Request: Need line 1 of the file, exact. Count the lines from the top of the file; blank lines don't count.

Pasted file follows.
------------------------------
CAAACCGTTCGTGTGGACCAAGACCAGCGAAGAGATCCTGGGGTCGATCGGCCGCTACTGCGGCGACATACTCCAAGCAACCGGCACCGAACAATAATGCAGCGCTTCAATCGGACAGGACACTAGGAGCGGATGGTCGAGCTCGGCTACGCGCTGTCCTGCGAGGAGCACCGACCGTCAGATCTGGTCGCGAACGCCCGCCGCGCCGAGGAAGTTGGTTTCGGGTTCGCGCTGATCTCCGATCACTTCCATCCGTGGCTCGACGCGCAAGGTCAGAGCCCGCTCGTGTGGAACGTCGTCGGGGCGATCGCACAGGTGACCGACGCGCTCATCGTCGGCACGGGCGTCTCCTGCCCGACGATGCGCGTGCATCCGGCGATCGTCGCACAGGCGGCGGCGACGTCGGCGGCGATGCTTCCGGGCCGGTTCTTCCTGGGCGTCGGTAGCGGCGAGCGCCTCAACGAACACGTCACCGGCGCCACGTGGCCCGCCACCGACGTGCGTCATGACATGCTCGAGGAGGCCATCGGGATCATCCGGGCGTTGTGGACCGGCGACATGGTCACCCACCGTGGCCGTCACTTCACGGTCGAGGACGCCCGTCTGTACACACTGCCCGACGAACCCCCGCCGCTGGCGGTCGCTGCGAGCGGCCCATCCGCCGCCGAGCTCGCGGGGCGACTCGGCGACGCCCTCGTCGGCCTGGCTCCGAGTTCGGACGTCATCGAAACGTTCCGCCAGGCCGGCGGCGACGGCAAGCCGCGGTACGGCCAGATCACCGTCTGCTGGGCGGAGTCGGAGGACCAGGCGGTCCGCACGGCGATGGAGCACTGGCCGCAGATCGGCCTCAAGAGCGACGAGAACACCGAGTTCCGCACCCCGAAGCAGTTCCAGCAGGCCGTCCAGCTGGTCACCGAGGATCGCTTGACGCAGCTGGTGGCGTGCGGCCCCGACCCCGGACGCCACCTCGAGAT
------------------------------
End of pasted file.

CAAACCGTTCGTGTGGACCAAGACCAGCGAAGAGATCCTGGGGTCGATCGGCCGCTACTGCGGCGACATACTCCAAGCAACCGGCACCGAACAATAATGCAGCGCTTCAATCGGACAGGACACTAGGAGCGGATGGTCGAGCTCGGCTACGCGCTGTCCTGCGAGGAGCACCGACCGTCAGATCTGGTCGCGAACGCCCGCCGCGCCGAGGAAGTTGGTTTCGGGTTCGCGCTGATCTCCGATCACTTCCATCCGTGGCTCGACGCGCAAGGTCAGAGCCCGCTCGTGTGGAACGTCGTCGGGGCGATCGCACAGGTGACCGACGCGCTCATCGTCGGCACGGGCGTCTCCTGCCCGACGATGCGCGTGCATCCGGCGATCGTCGCACAGGCGGCGGCGACGTCGGCGGCGATGCTTCCGGGCCGGTTCTTCCTGGGCGTCGGTAGCGGCGAGCGCCTCAACGAACACGTCACCGGCGCCACGTGGCCCGCCACCGACGTGCGTCATGACATGCTCGAGGAGGCCATCGGGATCATCCGGGCGTTGTGGACCGGCGACATGGTCACCCACCGTGGCCGTCACTTCACGGTCGAGGACGCCCGTCTGTACACACTGCCCGACGAACCCCCGCCGCTGGCGGTCGCTGCGAGCGGCCCATCCGCCGCCGAGCTCGCGGGGCGACTCGGCGACGCCCTCGTCGGCCTGGCTCCGAGTTCGGACGTCATCGAAACGTTCCGCCAGGCCGGCGGCGACGGCAAGCCGCGGTACGGCCAGATCACCGTCTGCTGGGCGGAGTCGGAGGACCAGGCGGTCCGCACGGCGATGGAGCACTGGCCGCAGATCGGCCTCAAGAGCGACGAGAACACCGAGTTCCGCACCCCGAAGCAGTTCCAGCAGGCCGTCCAGCTGGTCACCGAGGATCGCTTGACGCAGCTGGTGGCGTGCGGCCCCGACCCCGGACGCCACCTCGAGAT